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Best Sports Documentaries

With ESPN’s film ‘OJ: Made In America’ emerging as an Oscars frontrunner this year, Onion Sports looks back at some of the greatest sports documentaries of all time.

Report: Look How Big Player Is Next To Sideline Reporter

GREEN BAY, WI—Marveling at the pronounced disparity in size during the postgame interview, sources confirmed Sunday that, Jesus Christ, just look at how big Houston Texans nose tackle Vince Wilfork is next to the CBS sideline reporter.

Best Sports Video Games Of All Time

With titles such as ‘FIFA 17’ and ’NBA 2K17’ expected to be popular gifts this holiday season, Onion Sports looks back on some of the best sports video games of all time.

Strongside/Weakside: Ezekiel Elliott

After becoming only the third player in NFL history to rush for 1,000 yards in his first nine games, Dallas Cowboys rookie running back Ezekiel Elliott is an early candidate for league MVP. Is he any good?

Strongside/Weakside: Theo Epstein

In just five seasons, Chicago Cubs president of baseball operations Theo Epstein assembled a team that is competing for the franchise’s first World Series title since 1908. Is he any good?

Jumbotron Really Trying To Push New Third-Down Cheer On Fans

SAN DIEGO—Noting that the phrase had appeared in large blue letters during each of the team’s offensive drives, sources at Qualcomm Stadium confirmed Friday that the Jumbotron was trying really hard to push a new third-down cheer on San Diego Chargers fans.

Strongside/Weakside: Kris Bryant

By leading the Chicago Cubs in hits and home runs en route to their second straight playoff appearance, Kris Bryant has placed himself in the running for the National League MVP. Is he any good?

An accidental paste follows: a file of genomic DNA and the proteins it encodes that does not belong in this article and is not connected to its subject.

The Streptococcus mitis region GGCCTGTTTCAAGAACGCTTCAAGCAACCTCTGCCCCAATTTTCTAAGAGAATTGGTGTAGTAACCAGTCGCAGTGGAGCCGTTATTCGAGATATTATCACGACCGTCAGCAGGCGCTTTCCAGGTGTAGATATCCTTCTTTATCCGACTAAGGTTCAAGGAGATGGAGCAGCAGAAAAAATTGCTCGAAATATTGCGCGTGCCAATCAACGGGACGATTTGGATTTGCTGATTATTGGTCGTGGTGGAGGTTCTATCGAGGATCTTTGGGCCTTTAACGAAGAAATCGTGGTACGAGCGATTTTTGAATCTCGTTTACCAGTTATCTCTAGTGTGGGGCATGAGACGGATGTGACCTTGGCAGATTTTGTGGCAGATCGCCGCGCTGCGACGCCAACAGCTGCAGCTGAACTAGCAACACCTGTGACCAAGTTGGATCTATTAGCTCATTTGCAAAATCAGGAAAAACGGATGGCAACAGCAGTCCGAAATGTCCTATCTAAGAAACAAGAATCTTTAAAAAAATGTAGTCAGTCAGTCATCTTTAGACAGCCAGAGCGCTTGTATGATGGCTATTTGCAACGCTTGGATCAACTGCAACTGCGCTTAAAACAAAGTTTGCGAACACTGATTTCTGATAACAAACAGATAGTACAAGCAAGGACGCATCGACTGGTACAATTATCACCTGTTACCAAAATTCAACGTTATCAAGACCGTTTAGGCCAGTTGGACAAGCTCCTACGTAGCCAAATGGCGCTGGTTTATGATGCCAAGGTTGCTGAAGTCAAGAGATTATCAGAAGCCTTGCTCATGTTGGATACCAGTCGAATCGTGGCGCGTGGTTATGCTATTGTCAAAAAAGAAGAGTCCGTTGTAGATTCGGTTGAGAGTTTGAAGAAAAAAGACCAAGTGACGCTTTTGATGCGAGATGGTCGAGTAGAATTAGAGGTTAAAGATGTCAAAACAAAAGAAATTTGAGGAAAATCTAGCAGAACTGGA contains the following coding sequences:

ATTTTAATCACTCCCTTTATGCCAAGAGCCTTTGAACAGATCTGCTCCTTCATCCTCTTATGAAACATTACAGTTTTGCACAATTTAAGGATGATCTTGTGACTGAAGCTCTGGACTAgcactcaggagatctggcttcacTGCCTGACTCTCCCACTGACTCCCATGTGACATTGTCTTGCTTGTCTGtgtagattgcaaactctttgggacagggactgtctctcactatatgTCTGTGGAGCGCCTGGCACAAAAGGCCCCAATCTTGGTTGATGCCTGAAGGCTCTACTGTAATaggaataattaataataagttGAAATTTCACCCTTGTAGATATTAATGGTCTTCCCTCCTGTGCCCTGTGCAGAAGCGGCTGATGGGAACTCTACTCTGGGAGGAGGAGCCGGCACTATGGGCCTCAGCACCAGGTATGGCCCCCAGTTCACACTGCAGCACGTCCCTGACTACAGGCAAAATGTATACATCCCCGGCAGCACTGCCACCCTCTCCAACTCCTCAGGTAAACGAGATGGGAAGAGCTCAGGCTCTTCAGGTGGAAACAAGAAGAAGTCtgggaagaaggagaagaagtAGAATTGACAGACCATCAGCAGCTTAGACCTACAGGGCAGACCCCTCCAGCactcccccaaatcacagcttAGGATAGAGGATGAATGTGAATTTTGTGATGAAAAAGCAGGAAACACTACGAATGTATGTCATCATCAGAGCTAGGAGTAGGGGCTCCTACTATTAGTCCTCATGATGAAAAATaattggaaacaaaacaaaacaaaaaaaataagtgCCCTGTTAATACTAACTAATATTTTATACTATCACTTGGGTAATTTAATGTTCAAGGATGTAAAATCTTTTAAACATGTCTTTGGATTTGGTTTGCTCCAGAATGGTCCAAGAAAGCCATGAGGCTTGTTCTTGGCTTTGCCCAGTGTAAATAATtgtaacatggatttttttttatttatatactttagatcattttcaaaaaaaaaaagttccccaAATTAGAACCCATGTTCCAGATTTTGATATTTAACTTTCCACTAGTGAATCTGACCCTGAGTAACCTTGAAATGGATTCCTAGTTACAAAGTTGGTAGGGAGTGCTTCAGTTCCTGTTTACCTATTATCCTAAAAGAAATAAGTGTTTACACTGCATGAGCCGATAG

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Carrie Underwood Releases Complex, Multi-Part Prog Rock–Inspired ‘Sunday Night Football’ Theme Song

NEW YORK—Providing a unique interpretation of the weekly game broadcast’s iconic introductory music, country singer Carrie Underwood earlier this week debuted her own version of “Waiting All Day For Sunday Night,” a sprawling, multi-part progressive rock–inspired take on the NBC Sunday Night Football theme.

Drawing on the musical stylings of legendary prog rockers such as Yes, Genesis, and King Crimson, Underwood’s bombastic performance is reportedly marked by shifting time signatures, lengthy instrumental passages, and abstract, mystical lyrics, all of which serve to highlight the thrills and excitement of NBC’s flagship football broadcast.

The 26-minute song will play in its entirety before every single edition of Sunday Night Football, network sources have confirmed.

“When NBC asked me to come up with my own version of their intro music, I decided that I wanted to give them something really special,” said Underwood, who described her piece as combining the theatricality of ’60s- and ’70s-era symphonic art rock with elements more traditionally associated with the game of football such as tackling and touchdowns. “From the opening overture to the spacey, ‘Interstellar Overdrive’-esque middle section to the concluding reprisal of the central melodic motif, fans are going to love this one. And I think it’s the perfect way to kick off the Sunday night action.”